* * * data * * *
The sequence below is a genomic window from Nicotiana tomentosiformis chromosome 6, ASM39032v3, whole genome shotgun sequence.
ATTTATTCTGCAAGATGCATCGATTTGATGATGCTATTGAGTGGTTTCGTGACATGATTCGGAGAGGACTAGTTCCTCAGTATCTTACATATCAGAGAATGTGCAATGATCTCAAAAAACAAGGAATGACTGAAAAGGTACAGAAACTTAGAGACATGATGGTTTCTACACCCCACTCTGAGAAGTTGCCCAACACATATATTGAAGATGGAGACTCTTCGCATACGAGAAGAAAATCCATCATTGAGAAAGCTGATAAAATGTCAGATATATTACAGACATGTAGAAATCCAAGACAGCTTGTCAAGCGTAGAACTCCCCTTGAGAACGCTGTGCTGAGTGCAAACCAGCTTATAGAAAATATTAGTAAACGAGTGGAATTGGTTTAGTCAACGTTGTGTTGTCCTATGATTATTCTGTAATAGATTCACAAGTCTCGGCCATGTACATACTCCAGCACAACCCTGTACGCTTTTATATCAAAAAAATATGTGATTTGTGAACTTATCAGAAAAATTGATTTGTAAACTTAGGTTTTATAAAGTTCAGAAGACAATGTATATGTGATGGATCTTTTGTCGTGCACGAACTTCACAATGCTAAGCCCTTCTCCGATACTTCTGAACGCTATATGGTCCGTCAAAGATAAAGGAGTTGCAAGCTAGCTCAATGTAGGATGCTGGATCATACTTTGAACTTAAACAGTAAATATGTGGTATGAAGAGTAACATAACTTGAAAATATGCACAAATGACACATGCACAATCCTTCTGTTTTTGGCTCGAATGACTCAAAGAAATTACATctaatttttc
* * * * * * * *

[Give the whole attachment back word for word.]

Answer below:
The sequence below is a genomic window from Nicotiana tomentosiformis chromosome 6, ASM39032v3, whole genome shotgun sequence.
ATTTATTCTGCAAGATGCATCGATTTGATGATGCTATTGAGTGGTTTCGTGACATGATTCGGAGAGGACTAGTTCCTCAGTATCTTACATATCAGAGAATGTGCAATGATCTCAAAAAACAAGGAATGACTGAAAAGGTACAGAAACTTAGAGACATGATGGTTTCTACACCCCACTCTGAGAAGTTGCCCAACACATATATTGAAGATGGAGACTCTTCGCATACGAGAAGAAAATCCATCATTGAGAAAGCTGATAAAATGTCAGATATATTACAGACATGTAGAAATCCAAGACAGCTTGTCAAGCGTAGAACTCCCCTTGAGAACGCTGTGCTGAGTGCAAACCAGCTTATAGAAAATATTAGTAAACGAGTGGAATTGGTTTAGTCAACGTTGTGTTGTCCTATGATTATTCTGTAATAGATTCACAAGTCTCGGCCATGTACATACTCCAGCACAACCCTGTACGCTTTTATATCAAAAAAATATGTGATTTGTGAACTTATCAGAAAAATTGATTTGTAAACTTAGGTTTTATAAAGTTCAGAAGACAATGTATATGTGATGGATCTTTTGTCGTGCACGAACTTCACAATGCTAAGCCCTTCTCCGATACTTCTGAACGCTATATGGTCCGTCAAAGATAAAGGAGTTGCAAGCTAGCTCAATGTAGGATGCTGGATCATACTTTGAACTTAAACAGTAAATATGTGGTATGAAGAGTAACATAACTTGAAAATATGCACAAATGACACATGCACAATCCTTCTGTTTTTGGCTCGAATGACTCAAAGAAATTACATctaatttttc